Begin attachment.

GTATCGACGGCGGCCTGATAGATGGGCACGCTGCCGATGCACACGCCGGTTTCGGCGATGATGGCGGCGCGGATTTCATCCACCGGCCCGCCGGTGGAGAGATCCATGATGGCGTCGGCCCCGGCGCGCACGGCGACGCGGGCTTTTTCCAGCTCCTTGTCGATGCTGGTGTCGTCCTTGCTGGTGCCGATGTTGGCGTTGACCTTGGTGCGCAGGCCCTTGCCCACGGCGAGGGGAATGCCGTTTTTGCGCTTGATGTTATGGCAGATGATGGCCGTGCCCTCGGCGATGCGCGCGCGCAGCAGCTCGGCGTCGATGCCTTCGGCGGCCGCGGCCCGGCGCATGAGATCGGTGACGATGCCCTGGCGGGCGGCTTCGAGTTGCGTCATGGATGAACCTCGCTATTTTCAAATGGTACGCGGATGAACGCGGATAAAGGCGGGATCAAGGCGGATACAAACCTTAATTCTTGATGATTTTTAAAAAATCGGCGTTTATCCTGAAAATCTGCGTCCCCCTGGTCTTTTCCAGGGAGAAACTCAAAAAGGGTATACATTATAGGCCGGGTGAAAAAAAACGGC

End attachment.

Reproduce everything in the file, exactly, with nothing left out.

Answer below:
GTATCGACGGCGGCCTGATAGATGGGCACGCTGCCGATGCACACGCCGGTTTCGGCGATGATGGCGGCGCGGATTTCATCCACCGGCCCGCCGGTGGAGAGATCCATGATGGCGTCGGCCCCGGCGCGCACGGCGACGCGGGCTTTTTCCAGCTCCTTGTCGATGCTGGTGTCGTCCTTGCTGGTGCCGATGTTGGCGTTGACCTTGGTGCGCAGGCCCTTGCCCACGGCGAGGGGAATGCCGTTTTTGCGCTTGATGTTATGGCAGATGATGGCCGTGCCCTCGGCGATGCGCGCGCGCAGCAGCTCGGCGTCGATGCCTTCGGCGGCCGCGGCCCGGCGCATGAGATCGGTGACGATGCCCTGGCGGGCGGCTTCGAGTTGCGTCATGGATGAACCTCGCTATTTTCAAATGGTACGCGGATGAACGCGGATAAAGGCGGGATCAAGGCGGATACAAACCTTAATTCTTGATGATTTTTAAAAAATCGGCGTTTATCCTGAAAATCTGCGTCCCCCTGGTCTTTTCCAGGGAGAAACTCAAAAAGGGTATACATTATAGGCCGGGTGAAAAAAAACGGC